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NSA urges sheep farmers to do all they can to avoid buying in more than bargained for

29th August 2023

With the breeding sheep sales season in full swing, the National Sheep Association (NSA) is encouraging sheep farmers to do what they can to reduce risks of disease transmission when buying in replacement stock.

NSA Chief Executive Phil Stocker says: “I have lost count of the number of farmers who I have spoken to that have unsuspectedly bought in diseases to their flocks when purchasing replacements. Having experienced the serious consequences of this these farmers are urging NSA to do more to highlight the risk to others and encourage more responsible and trustworthy trade.”

Awareness of some risks of bought in stock such as foot disease and anthelmintic resistance of certain parasites is well known with plentiful advice available on methods to reduce these risks such as effective quarantine procedures. But whilst those risks are widely considered, the risk of introducing iceberg diseases such as MV, OPA, and Border Disease are frequently still ignored by many. These and other diseases can cause serious and expensive problems.

Mr Stocker continues: “This is all about reducing the risks rather than any guarantees of ‘disease free’ status. It will surely be a matter of time before more suppliers of breeding stock are providing some indication of the disease status of the stock they are selling.”

The sector will see more rapid progress if buyers begin to ask more questions, and then back these up with reasonable quarantine procedures when stock arrives home following purchase. NSA is recommending further steps be taken when sourcing breeding stock this year. 

To buy from the same trusted farms repeatedly is a good place to start, if there is confidence that previous stock has been trouble free and has held body condition well. If the seller isn’t part of a health scheme or has not done any screening, then it is advisable for the purchaser to do random blood tests when the sheep arrive home and whilst still in isolation. Buying ewe lambs and running them on in isolation also gives breathing space to identify problems before mixing with the main flock.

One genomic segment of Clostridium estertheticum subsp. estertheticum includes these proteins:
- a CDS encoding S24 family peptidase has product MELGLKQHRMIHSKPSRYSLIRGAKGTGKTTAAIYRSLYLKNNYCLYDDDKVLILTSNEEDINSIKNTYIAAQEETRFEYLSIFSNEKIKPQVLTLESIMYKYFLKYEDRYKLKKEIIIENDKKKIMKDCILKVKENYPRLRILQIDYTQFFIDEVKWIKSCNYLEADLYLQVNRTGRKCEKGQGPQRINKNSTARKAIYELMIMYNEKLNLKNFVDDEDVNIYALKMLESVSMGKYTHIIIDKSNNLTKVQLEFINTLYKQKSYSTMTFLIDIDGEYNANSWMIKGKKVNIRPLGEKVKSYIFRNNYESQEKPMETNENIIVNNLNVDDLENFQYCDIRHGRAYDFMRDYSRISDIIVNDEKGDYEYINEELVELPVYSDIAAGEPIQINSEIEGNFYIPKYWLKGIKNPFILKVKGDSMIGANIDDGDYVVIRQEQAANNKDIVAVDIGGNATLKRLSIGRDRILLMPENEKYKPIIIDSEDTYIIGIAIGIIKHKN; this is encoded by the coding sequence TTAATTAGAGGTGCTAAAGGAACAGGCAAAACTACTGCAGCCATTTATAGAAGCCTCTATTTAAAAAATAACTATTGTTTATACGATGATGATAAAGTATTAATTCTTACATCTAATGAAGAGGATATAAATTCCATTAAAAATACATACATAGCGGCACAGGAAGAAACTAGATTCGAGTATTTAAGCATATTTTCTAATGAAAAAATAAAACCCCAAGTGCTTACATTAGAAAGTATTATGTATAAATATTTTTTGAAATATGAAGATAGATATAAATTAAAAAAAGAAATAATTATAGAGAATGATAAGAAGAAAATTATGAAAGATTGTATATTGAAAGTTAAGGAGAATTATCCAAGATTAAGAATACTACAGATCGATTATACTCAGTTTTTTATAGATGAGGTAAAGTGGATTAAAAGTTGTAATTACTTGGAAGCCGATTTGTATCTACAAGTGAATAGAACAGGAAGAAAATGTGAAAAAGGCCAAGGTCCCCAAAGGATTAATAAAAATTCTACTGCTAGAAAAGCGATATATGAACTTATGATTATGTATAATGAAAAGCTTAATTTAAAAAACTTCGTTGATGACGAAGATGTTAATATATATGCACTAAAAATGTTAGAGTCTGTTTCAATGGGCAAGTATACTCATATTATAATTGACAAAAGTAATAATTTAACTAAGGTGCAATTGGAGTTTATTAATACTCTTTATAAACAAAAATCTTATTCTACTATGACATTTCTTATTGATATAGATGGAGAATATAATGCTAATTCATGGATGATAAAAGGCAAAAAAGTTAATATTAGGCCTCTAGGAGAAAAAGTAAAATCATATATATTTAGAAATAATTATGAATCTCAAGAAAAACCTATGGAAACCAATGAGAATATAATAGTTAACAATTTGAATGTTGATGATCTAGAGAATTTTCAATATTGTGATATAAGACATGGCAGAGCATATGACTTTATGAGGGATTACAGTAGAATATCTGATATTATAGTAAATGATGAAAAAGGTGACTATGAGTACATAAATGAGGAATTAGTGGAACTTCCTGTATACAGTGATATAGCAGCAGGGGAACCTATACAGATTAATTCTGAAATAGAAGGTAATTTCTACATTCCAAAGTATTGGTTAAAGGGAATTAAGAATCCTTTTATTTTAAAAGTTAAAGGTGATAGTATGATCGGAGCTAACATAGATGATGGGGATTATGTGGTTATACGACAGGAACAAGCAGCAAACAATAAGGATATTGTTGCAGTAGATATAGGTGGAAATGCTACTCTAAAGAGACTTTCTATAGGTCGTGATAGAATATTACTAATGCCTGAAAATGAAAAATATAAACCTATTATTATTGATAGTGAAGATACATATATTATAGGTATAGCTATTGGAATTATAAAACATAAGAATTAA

Mr Stocker concludes: “Considering the risks and taking a few reasonable steps to protect the home flock, and your investment, is a good place to start, and quarantining and testing both females and males is advisable.

“I realise some breeding sheep producers might find these comments challenging, but I can definitely foresee a time when it becomes the norm to give some indication of health status. I also realise how hard it is as a producer of breeding stock to test and receive some unwelcome results -this can be costly and damage reputations, but taking responsible action is surely better to protect reputations and business in the longer term. For buyers and sellers, this is without doubt an area where a good conversation with your sheep vet can pay dividends – we have established health monitoring schemes such as those run by the Premium Sheep and Goat Health Scheme, and now we have support schemes such as the Animal Health and Welfare Pathway in England, and similar approaches in devolved nations, that can help to cover some of the costs of those farmer/vet conversations.”

Farmers wishing to investigate flock health status are advised to speak with their vet and to use diagnostic testing services such as those provided by SRUC, Axiom, or APHA. The SCOPS guide to effective quarantine and treatment is also available to download to provide advice on ensuring correct precautions are taken on parasites for incoming stock.